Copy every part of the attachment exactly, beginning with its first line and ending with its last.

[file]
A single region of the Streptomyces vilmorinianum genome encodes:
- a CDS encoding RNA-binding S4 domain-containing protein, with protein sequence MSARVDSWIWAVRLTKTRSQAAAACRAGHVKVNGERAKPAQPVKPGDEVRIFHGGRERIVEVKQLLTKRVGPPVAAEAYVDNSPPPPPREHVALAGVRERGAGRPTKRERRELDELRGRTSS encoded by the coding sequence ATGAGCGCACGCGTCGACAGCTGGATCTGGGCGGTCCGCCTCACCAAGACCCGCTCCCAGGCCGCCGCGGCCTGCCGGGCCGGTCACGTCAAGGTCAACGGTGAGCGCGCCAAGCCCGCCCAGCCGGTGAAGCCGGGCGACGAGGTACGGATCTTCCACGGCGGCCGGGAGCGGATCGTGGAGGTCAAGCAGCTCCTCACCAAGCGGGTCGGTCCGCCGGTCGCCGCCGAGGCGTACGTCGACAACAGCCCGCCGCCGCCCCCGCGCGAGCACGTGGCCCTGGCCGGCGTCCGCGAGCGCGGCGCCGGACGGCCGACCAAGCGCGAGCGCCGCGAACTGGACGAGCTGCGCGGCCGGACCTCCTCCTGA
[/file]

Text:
A single region of the Streptomyces vilmorinianum genome encodes:
- a CDS encoding RNA-binding S4 domain-containing protein, with protein sequence MSARVDSWIWAVRLTKTRSQAAAACRAGHVKVNGERAKPAQPVKPGDEVRIFHGGRERIVEVKQLLTKRVGPPVAAEAYVDNSPPPPPREHVALAGVRERGAGRPTKRERRELDELRGRTSS encoded by the coding sequence ATGAGCGCACGCGTCGACAGCTGGATCTGGGCGGTCCGCCTCACCAAGACCCGCTCCCAGGCCGCCGCGGCCTGCCGGGCCGGTCACGTCAAGGTCAACGGTGAGCGCGCCAAGCCCGCCCAGCCGGTGAAGCCGGGCGACGAGGTACGGATCTTCCACGGCGGCCGGGAGCGGATCGTGGAGGTCAAGCAGCTCCTCACCAAGCGGGTCGGTCCGCCGGTCGCCGCCGAGGCGTACGTCGACAACAGCCCGCCGCCGCCCCCGCGCGAGCACGTGGCCCTGGCCGGCGTCCGCGAGCGCGGCGCCGGACGGCCGACCAAGCGCGAGCGCCGCGAACTGGACGAGCTGCGCGGCCGGACCTCCTCCTGA